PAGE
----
-Chair­man calls for lift in stan­dards

Stabroek News Sunday - - LETTERS -

said there was ev­i­dence of a breach of good taste and de­cency, through the broad­cast of obscene lan­guage in songs and au­dio­vi­sual con­tent dur­ing prime­time hours.

Fol­low­ing those pre­lim­i­nary hear­ings, two of the six broad­cast­ers were re­ferred to the GNBA’s Gov­ern­ing Board for for­mal hear­ings, with ap­pro­pri­ate sanc­tions.

In its press re­lease, the Author­ity said it stands vig­or­ously against fun­da­men­tal breaches of the Broad­cast­ing leg­is­la­tion as its aim is to en­sure the na­tional air­waves are re­flec­tive of lo­cal and in­ter­na­tional best prac­tices in broad­cast­ing, with due sen­si­tiv­ity to those vul­ner­a­ble groups in our so­ci­ety and more so, ad­her­ence to our le­gal and so­cial obli­ga­tions.

“The author­ity’s SIC is poised to de­liver on its man­date, and will con­tinue to ad­dress these mat­ters, in an as­sid­u­ous man­ner. It is im­por­tant to note that the power is vested in the author­ity, through the Broad­cast­ing Act of 2011, to sus­pend or can­cel broad­cast li­cences, as the author­ity deems ap­pro­pri­ate, fol­low­ing the nec­es­sary in­quiries,” the re­lease added.

Speak­ing to Stabroek News at his Lamaha Street of­fice, Sobers in­formed that the Board had taken a de­ci­sion that for the time be­ing, the iden­ti­ties of those broad­cast­ers will be with­held.

“We still owe some duty of care to our broad­cast­ers,” he said.

Speak­ing specif­i­cally about the in­frac­tions com­mit­ted, Sobers said that the bulk in­volves mu­sic played and the qual­ity of the dis­course on the air­waves. How­ever, he added that the low qual­ity was ap­pli­ca­ble to ra­dio and tele­vi­sion. The GNBA also mon­i­tors ca­ble.

He re­counted hear­ing in­ap­pro­pri­ate con­tent on a ra­dio pro­gramme where two an­nounc­ers were hav­ing their “own lit­tle pri­vate talk and they are obliv­i­ous to the fact that they are on na­tional ra­dio.” He said the “chit chat” dur­ing that pro­gramme was com­ple­mented with con­tin­u­ous suck­ing of teeth in one in­stance. “It was so mean­ing­less; it added no value to the Guyanese so­ci­ety. It taught you noth­ing… It was small talk and it was non­sense,” he said be­fore point­ing out that en­ter­tain­ment and jokes on some pro­grammes do have ed­u­ca­tional value.

‘Sub­stan­dard con­tent’

In­form­ing that there are sec­tions of the Broad­cast­ing Act which speak to good taste, Sobers re­it­er­ated that there is a lot of mu­sic be­ing played as well as call-in shows and talk shows where the con­tent is obscene and in­ap­pro­pri­ate and goes against “de­cency and good taste.”

He said the Author­ity’s Mon­i­tor­ing Depart­ment would lis­ten and pick up the obscene lan­guage and flag those pro­grammes. He showed Stabroek News three discs with copies of pro­grammes which

which were flagged for vi­o­la­tions. The iden­ti­ties of those pro­grammes were not dis­closed but said that the broad­caster would have pro­vided copies of the pro­gramme fol­low­ing a re­quest from the author­ity.

Sobers made it clear that the GNBA would note a prob­lem only with the con­tent of the pro­gramme, while adding that if a guest makes an in­ap­pro­pri­ate com­ment then that is the is­sue that would be dealt with.

He pointed out that broad­cast­ing goes all over the world and while the au­di­ence has vary­ing tastes, there is noth­ing that says one must ac­cept “sub­stan­dard” con­tent.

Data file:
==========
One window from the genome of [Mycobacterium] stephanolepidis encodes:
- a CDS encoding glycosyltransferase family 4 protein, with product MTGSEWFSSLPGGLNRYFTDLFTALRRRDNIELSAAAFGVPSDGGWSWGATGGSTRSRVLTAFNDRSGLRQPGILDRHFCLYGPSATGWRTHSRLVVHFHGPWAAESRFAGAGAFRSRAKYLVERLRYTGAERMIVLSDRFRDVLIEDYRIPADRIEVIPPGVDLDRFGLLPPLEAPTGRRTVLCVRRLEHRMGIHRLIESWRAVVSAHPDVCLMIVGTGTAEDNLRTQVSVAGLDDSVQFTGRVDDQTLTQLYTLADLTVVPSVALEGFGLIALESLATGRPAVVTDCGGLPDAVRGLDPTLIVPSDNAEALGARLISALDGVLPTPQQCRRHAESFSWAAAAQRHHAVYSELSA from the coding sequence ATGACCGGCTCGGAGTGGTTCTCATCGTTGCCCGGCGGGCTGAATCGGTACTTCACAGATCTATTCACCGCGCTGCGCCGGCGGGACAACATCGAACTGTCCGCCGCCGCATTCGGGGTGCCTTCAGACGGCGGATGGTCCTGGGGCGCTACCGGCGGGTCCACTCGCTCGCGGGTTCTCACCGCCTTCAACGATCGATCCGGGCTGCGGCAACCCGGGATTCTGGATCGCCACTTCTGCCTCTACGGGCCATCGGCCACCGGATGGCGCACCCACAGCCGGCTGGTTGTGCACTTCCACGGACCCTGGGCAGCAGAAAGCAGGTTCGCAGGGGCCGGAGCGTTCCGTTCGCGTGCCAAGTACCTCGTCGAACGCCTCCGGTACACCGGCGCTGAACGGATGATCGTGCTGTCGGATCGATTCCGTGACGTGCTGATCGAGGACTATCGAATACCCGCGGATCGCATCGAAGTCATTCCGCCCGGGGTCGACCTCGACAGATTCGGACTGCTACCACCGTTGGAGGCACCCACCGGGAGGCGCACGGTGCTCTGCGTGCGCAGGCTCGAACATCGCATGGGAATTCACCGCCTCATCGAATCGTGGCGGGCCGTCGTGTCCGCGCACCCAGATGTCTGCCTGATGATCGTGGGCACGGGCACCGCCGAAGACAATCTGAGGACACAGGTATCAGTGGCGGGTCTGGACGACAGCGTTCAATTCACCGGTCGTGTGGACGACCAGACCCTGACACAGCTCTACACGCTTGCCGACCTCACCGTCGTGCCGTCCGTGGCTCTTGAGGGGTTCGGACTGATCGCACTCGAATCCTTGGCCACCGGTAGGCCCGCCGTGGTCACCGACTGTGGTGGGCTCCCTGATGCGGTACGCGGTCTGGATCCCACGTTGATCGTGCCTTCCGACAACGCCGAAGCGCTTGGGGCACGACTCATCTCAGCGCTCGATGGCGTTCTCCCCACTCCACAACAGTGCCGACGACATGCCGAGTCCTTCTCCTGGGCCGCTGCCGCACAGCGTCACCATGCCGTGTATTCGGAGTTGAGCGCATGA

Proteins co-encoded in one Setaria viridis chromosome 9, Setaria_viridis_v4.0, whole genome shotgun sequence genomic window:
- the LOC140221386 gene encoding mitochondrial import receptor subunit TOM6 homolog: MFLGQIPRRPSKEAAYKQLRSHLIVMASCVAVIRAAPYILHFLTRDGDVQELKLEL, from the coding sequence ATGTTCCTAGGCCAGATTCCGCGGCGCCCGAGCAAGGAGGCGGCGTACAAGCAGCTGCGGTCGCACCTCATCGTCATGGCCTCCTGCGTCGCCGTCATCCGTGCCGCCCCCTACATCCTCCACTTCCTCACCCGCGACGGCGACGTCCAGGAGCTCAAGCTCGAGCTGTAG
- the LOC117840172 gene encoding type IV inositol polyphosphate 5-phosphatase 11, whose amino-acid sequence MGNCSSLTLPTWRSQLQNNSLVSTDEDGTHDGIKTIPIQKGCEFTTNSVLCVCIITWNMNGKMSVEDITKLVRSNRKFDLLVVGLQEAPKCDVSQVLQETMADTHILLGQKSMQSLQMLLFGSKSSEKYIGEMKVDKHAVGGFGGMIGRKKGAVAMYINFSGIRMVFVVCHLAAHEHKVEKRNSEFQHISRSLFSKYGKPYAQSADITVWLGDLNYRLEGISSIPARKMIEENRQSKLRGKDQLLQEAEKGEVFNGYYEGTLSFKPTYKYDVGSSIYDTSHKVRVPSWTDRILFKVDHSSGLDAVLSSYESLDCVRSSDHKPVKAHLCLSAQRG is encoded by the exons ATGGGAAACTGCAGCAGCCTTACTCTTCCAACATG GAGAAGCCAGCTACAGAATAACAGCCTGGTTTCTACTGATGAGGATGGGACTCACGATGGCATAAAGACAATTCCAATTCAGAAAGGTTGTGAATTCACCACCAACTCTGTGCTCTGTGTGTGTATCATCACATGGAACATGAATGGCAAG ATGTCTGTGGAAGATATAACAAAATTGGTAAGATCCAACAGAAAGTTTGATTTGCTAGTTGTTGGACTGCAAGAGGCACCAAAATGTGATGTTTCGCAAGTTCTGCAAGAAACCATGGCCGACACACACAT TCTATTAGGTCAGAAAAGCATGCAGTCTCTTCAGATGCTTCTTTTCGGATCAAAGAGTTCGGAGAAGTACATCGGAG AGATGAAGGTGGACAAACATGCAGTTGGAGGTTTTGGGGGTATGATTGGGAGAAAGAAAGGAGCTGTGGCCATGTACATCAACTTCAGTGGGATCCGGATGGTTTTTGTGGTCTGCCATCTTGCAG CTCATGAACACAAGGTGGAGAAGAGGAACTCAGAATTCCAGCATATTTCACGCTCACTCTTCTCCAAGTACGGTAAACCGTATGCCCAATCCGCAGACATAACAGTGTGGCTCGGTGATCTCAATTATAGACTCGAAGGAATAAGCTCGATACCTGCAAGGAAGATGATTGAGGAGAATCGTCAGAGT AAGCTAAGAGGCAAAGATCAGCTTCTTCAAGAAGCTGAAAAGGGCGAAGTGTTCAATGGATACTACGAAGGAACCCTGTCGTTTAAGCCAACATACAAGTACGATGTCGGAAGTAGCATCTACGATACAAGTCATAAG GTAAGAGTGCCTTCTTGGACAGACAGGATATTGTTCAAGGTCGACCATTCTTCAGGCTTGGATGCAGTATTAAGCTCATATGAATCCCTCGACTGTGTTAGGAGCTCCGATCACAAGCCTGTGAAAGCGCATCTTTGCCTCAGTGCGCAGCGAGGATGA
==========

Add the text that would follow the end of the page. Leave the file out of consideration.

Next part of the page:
Sobers pointed out that he has trav­eled to a num­ber of coun­tries and af­ter lis­ten­ing to broad­casts there, it is clear that Guyana has a far way to go. He sin­gled out Ja­maica, where he says the pro­grammes are above par and have suitable con­tent for all of the lis­ten­ing pub­lic.

He said if a broad­caster goes be­fore the SIC nu­mer­ous times then all of that “will be added up” and sent to the Gov­ern­ing Board for a for­mal hear­ing. Charges, he said, will be laid and the er­rant broad­caster could choose to be ac­com­pa­nied by an at­tor­ney.

Ac­cord­ing to Sobers, since the life of the Board be­gan, sev­eral con­sul­ta­tions were held with broad­cast­ers and the re­sponse has been en­cour­ag­ing. He said the thrust of those en­gage­ments is to en­cour­age broad­cast­ers to act in keep­ing with the law.

He said the Author­ity is con­tem­plat­ing ac­cred­ited sem­i­nars, with as­sis­tance from rel­e­vant in­ter­na­tional agen­cies. GNBA, he says, want to im­prove the broad­cast­ers’ per­cep­tions of what is re­quired of them, what is good taste and de­cency and then trust that they would present Guyana in a good light.

Mean­while, Sobers in­formed that the en­tity plans to con­duct a poll in which per­sons would iden­tify the sta­tion or pro­grammes they lis­ten to and the ones they pay no at­ten­tion to. The find­ings, he said, will be made pub­lic.

“We be­lieve it is time we con­sult with our Guyanese, our lis­ten­ers and view­er­ship through sur­veys and polls to find out what are the peo­ple’s re­ac­tion to some of the things we are hear­ing on air be­cause I can tell you there are some pro­grammes that lend noth­ing to the qual­ity of life, to the de­vel­op­ment of our cit­i­zenry,” he stressed.

He said that when the data is pub­lished, spon­sors would de­cide whether they would con­tinue to back cer­tain pro­grammes.

“The mar­ket will deal with it be­cause if you have a pro­gramme on and it is given prime time and the na­tion says, ‘I don’t like that’…it makes no sense. The spon­sors... will know my prod­uct is not go­ing to get the lis­ten­er­ship be­cause peo­ple will start switch­ing off from that pro­gramme,” he said.

Les­lie Sobers

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